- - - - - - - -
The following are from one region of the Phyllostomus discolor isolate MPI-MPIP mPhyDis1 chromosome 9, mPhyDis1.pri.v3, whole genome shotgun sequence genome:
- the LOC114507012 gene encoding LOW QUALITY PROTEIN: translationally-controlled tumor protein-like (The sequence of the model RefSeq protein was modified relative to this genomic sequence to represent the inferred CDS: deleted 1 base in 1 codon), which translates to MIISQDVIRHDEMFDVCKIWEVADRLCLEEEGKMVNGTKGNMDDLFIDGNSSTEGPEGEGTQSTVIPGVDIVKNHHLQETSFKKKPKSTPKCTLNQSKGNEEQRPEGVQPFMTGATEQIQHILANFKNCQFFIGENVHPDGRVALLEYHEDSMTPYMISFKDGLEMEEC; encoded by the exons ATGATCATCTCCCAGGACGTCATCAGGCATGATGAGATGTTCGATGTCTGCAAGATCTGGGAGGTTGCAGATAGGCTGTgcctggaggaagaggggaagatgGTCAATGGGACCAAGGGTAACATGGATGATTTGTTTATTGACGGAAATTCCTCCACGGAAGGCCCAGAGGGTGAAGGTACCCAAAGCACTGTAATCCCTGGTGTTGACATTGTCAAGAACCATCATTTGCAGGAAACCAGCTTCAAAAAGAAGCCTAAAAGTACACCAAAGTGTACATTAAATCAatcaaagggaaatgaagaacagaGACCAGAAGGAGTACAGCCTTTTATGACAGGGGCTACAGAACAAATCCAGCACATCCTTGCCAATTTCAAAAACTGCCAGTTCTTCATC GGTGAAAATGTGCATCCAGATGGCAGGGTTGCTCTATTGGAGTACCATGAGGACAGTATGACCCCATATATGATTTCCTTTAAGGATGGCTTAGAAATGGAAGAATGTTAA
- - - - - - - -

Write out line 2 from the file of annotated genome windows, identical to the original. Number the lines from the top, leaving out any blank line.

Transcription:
- the LOC114507012 gene encoding LOW QUALITY PROTEIN: translationally-controlled tumor protein-like (The sequence of the model RefSeq protein was modified relative to this genomic sequence to represent the inferred CDS: deleted 1 base in 1 codon), which translates to MIISQDVIRHDEMFDVCKIWEVADRLCLEEEGKMVNGTKGNMDDLFIDGNSSTEGPEGEGTQSTVIPGVDIVKNHHLQETSFKKKPKSTPKCTLNQSKGNEEQRPEGVQPFMTGATEQIQHILANFKNCQFFIGENVHPDGRVALLEYHEDSMTPYMISFKDGLEMEEC; encoded by the exons ATGATCATCTCCCAGGACGTCATCAGGCATGATGAGATGTTCGATGTCTGCAAGATCTGGGAGGTTGCAGATAGGCTGTgcctggaggaagaggggaagatgGTCAATGGGACCAAGGGTAACATGGATGATTTGTTTATTGACGGAAATTCCTCCACGGAAGGCCCAGAGGGTGAAGGTACCCAAAGCACTGTAATCCCTGGTGTTGACATTGTCAAGAACCATCATTTGCAGGAAACCAGCTTCAAAAAGAAGCCTAAAAGTACACCAAAGTGTACATTAAATCAatcaaagggaaatgaagaacagaGACCAGAAGGAGTACAGCCTTTTATGACAGGGGCTACAGAACAAATCCAGCACATCCTTGCCAATTTCAAAAACTGCCAGTTCTTCATC GGTGAAAATGTGCATCCAGATGGCAGGGTTGCTCTATTGGAGTACCATGAGGACAGTATGACCCCATATATGATTTCCTTTAAGGATGGCTTAGAAATGGAAGAATGTTAA